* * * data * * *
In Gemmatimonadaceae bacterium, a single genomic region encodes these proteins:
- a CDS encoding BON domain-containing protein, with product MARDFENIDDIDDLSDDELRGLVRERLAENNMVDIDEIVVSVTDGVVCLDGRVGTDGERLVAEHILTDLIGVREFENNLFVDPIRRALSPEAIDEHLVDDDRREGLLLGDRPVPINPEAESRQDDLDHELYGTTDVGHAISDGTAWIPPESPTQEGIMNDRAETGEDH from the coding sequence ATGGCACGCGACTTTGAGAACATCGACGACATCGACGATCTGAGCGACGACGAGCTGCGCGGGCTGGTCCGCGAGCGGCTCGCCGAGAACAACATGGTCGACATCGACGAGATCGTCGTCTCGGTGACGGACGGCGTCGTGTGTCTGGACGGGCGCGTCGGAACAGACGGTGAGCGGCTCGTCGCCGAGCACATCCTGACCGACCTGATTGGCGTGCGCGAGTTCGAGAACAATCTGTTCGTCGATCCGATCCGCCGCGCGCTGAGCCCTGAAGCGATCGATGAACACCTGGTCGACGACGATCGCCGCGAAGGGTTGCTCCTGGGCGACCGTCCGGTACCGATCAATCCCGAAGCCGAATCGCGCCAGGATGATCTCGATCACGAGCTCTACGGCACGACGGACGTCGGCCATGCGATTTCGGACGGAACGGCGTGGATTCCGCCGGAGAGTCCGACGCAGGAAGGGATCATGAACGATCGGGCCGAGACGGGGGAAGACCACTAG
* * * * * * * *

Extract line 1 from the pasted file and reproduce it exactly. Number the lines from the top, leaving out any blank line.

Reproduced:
In Gemmatimonadaceae bacterium, a single genomic region encodes these proteins: